As Software Demand Softens, Which Businesses Can Buck the Trend?

Companies are resigned to further softening of software demand this year, but those with resilient business models and sound customer practices are among the potential winners.

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By Rishi Jaluria, Matthew Hedberg, Matthew Swanson & Dan Bergstrom
Published March 2, 2023 | 3 min read
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Key Points

  • Software revenue growth is set to dip further this year, and potentially – given the time lag from bookings to revenue – in 2024 too.
  • Layoffs in the tech sector may spread to software, among other sectors.
  • A company’s business model and its track record in customer focus will be key to its resilience in recession.
  • Companies that can sell to existing bases, and offer better customer value, are strongly placed.
  • Other trends include a focus on margin enhancement, a pick-up in M&A, and efforts to rationalize the costs of cloud migration.

Further decline this year – and next?

2023 may see further dips in revenue growth in the software sector, following a 4% drop in estimates over the course of 2022 – and there may be yet more pain to come in 2024.

Macro challenges see companies braced for further dips this year. Given the lag from bookings to billings and then revenue, even if the first quarter of 2023 represents the trough of bookings, this may mean further decline into 2024.

Software companies broadly sound over-optimistic, in our view. However, some could be in a position to accelerate revenue growth once economic conditions start to improve and bookings pick up.


Software layoffs possible, but will they pay off?

Recent tech layoffs have been widespread, and we believe software companies are at risk too. We may see further tech layoffs in 2023, potentially spreading to other sectors.

While reductions in workforce can help increase efficiency, they are a sign of slowing demand. They could compound the impact of economic slowdown, especially where companies go too far with reductions.

Given the impact of layoffs on productivity and innovation, we are also uncertain that they can truly lead to long-term margin expansion.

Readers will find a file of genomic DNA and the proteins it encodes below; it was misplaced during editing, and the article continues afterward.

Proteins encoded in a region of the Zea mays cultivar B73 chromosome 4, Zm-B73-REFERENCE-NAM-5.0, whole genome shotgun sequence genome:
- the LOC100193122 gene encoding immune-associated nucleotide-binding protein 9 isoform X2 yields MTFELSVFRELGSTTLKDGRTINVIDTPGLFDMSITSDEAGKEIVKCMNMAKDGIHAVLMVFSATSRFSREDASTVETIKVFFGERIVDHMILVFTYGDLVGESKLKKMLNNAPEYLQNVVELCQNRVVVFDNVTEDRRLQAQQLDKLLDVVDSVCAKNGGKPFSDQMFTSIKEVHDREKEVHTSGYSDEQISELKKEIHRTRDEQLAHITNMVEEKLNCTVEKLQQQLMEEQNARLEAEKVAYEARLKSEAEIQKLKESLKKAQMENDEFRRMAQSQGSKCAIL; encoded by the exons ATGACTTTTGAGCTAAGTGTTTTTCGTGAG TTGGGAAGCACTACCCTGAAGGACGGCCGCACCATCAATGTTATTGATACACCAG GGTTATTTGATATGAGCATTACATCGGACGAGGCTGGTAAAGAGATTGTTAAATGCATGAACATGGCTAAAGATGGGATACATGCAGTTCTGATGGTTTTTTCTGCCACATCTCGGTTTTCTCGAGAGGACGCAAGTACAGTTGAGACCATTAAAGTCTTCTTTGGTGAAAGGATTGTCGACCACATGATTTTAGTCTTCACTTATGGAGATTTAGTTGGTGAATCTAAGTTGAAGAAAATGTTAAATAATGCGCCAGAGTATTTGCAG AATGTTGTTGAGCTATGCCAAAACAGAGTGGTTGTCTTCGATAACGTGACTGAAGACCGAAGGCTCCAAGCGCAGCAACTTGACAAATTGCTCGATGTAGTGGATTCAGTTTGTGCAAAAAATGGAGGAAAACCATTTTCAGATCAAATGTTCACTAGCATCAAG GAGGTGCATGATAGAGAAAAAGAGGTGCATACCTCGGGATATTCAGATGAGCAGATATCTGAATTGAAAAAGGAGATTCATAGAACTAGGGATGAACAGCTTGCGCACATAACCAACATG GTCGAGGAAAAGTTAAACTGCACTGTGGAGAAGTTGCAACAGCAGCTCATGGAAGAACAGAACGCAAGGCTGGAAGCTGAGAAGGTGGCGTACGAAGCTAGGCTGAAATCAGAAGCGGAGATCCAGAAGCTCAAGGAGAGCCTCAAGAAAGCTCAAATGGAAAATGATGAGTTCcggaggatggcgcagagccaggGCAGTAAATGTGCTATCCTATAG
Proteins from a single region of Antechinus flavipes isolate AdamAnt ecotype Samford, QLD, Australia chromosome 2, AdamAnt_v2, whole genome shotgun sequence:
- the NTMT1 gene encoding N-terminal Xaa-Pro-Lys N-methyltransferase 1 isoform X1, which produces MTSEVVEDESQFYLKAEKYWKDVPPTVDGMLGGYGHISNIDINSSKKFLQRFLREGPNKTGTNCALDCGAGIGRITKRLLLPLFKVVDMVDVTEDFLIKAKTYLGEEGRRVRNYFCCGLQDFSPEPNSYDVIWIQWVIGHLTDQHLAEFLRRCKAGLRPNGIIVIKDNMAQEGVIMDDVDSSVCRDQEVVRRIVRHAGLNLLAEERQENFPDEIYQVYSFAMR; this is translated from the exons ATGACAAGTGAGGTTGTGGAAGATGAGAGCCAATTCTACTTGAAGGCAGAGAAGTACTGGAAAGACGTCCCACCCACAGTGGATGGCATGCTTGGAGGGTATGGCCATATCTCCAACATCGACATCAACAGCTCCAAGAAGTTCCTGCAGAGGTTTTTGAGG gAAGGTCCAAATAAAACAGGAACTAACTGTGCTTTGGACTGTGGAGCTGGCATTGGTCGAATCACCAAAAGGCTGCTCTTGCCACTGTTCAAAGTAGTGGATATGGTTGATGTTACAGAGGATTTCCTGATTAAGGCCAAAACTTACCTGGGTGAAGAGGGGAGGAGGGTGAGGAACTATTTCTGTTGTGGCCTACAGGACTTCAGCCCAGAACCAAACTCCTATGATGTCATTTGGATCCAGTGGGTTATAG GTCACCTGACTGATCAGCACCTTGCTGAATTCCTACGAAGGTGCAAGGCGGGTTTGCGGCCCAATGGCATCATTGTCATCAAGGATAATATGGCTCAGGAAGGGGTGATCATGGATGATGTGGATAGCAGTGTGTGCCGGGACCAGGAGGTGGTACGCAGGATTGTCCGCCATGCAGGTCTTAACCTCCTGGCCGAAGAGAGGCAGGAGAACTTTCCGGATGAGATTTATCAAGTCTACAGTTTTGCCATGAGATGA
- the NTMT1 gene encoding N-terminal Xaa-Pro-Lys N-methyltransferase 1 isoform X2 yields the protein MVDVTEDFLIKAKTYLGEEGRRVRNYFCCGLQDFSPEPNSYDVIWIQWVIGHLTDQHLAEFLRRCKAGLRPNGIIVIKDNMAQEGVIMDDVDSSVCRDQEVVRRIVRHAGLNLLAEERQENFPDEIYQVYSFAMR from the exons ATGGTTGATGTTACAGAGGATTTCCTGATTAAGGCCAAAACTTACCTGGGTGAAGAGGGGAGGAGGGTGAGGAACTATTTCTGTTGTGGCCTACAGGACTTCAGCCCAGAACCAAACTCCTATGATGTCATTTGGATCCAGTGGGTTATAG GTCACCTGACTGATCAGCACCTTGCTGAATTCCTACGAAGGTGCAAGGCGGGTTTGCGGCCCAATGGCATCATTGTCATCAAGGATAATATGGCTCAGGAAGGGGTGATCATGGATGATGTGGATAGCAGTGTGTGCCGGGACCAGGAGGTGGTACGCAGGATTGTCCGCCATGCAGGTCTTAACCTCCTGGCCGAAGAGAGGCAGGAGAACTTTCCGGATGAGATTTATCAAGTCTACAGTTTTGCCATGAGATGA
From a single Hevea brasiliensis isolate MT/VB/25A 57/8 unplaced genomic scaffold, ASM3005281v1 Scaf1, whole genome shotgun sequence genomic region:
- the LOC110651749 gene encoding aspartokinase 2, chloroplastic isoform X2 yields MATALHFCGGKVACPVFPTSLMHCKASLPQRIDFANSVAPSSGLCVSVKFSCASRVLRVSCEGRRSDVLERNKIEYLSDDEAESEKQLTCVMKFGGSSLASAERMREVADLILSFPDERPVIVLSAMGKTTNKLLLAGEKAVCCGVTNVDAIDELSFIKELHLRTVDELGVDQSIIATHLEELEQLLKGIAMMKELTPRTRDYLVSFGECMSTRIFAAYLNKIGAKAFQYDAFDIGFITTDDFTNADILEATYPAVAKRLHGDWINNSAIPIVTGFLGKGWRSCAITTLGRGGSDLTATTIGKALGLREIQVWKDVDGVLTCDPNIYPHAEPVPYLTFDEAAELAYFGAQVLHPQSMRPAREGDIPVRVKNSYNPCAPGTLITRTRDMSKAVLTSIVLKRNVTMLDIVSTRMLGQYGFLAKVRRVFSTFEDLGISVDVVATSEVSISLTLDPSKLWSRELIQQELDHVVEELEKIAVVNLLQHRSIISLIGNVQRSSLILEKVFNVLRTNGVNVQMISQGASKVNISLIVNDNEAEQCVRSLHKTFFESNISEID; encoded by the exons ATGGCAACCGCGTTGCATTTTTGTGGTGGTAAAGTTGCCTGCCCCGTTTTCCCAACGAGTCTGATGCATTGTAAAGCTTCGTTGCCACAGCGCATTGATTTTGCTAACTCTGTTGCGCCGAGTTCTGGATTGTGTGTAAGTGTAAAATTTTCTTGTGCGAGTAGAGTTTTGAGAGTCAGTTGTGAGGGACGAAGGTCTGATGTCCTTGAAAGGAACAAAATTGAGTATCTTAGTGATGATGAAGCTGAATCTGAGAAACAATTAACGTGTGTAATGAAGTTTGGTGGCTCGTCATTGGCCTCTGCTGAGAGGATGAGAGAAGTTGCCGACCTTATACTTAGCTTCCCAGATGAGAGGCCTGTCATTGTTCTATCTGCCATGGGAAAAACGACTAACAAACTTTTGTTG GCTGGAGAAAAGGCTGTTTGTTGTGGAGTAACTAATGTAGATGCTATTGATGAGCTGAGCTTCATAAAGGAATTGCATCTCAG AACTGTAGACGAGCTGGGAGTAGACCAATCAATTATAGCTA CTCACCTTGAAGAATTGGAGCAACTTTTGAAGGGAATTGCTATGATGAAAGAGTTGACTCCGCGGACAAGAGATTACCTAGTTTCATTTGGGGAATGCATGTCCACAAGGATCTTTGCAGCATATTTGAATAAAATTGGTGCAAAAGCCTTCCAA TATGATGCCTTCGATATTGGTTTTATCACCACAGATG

“We may see further tech layoffs in 2023, potentially spreading to other sectors.”



Who is more vulnerable to recession?

We believe consumption-based, pay-as-you-go business models will be most sensitive to recession, but also recover the fastest. Seat-based subscription models – licensed per individual user – will see medium sensitivity. Volume-based subscription models are more defensive in the near term, but pricing pressure may expose them to the highest longer-term vulnerability.

Businesses that have failed to put enough emphasis on customer success will also be more prone to macro pressures, we believe. These include companies that have focused on raising prices for customers; those with a significant amount of unsold stock; those with business models that are not fully aligned to customers, or are misunderstood by investors; and businesses that over-promise and under-deliver.

“Consumption-based, pay-as-you-go business models will be most sensitive to recession, but also recover the fastest.”



Big players and platform vendors are well placed

Vendors who can sell back to their customer base are in a better position than those relying on new customer acquisitions. This favors larger, more established vendors with a large renewal base.

Platform vendors are likely to be winners too – ideally those with a single software-as-a-service (SaaS) code stack, which can help customers do more with less in times of IT budget uncertainty. For the same reason, incumbents are more strongly placed than vendors seeking rip-and-replace deals.


Margin focus, M&A and cloud trends

One welcome development is that margin expansion has become a focus for companies and their management teams. We hope this is a sustained trend and not merely a short-term reaction to economic downturn.

We expect to see a continuing pick-up in software mergers and acquisitions during 2023, with strategic buyers, private equity firms and even sovereign wealth funds together holding billions in dry powder.

Finally, we foresee continued migration to the cloud, but accompanied by an increasing focus on rationalizing cloud costs and reducing spend on specific vendors.

“Margin expansion has become a focus for companies and their management teams – and for investors.”


Rishi Jaluria, Matthew Hedberg, Matthew Swanson, Dan Bergstrom, Richard Poland, Anushtha Mittal and Simran Biswal authored “Software: 10 Key Themes Heading into 2023,” published on December 19, 2022. For more information about the full report, please contact your RBC representative.

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